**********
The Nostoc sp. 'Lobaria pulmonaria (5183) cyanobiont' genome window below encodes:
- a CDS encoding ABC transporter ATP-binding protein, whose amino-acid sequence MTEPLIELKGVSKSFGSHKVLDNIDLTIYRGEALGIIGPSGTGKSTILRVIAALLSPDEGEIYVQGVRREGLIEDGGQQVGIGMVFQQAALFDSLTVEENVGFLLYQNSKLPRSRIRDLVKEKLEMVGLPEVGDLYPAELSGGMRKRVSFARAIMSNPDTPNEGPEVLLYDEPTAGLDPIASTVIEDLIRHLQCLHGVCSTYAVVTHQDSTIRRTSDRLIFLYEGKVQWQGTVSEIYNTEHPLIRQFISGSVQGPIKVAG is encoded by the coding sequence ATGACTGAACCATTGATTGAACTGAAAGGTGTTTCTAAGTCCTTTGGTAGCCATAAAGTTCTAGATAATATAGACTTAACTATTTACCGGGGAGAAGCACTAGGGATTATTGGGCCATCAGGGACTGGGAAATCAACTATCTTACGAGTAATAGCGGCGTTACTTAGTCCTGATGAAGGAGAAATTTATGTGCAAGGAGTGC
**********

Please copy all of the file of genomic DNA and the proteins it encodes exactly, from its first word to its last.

The Nostoc sp. 'Lobaria pulmonaria (5183) cyanobiont' genome window below encodes:
- a CDS encoding ABC transporter ATP-binding protein, whose amino-acid sequence MTEPLIELKGVSKSFGSHKVLDNIDLTIYRGEALGIIGPSGTGKSTILRVIAALLSPDEGEIYVQGVRREGLIEDGGQQVGIGMVFQQAALFDSLTVEENVGFLLYQNSKLPRSRIRDLVKEKLEMVGLPEVGDLYPAELSGGMRKRVSFARAIMSNPDTPNEGPEVLLYDEPTAGLDPIASTVIEDLIRHLQCLHGVCSTYAVVTHQDSTIRRTSDRLIFLYEGKVQWQGTVSEIYNTEHPLIRQFISGSVQGPIKVAG is encoded by the coding sequence ATGACTGAACCATTGATTGAACTGAAAGGTGTTTCTAAGTCCTTTGGTAGCCATAAAGTTCTAGATAATATAGACTTAACTATTTACCGGGGAGAAGCACTAGGGATTATTGGGCCATCAGGGACTGGGAAATCAACTATCTTACGAGTAATAGCGGCGTTACTTAGTCCTGATGAAGGAGAAATTTATGTGCAAGGAGTGC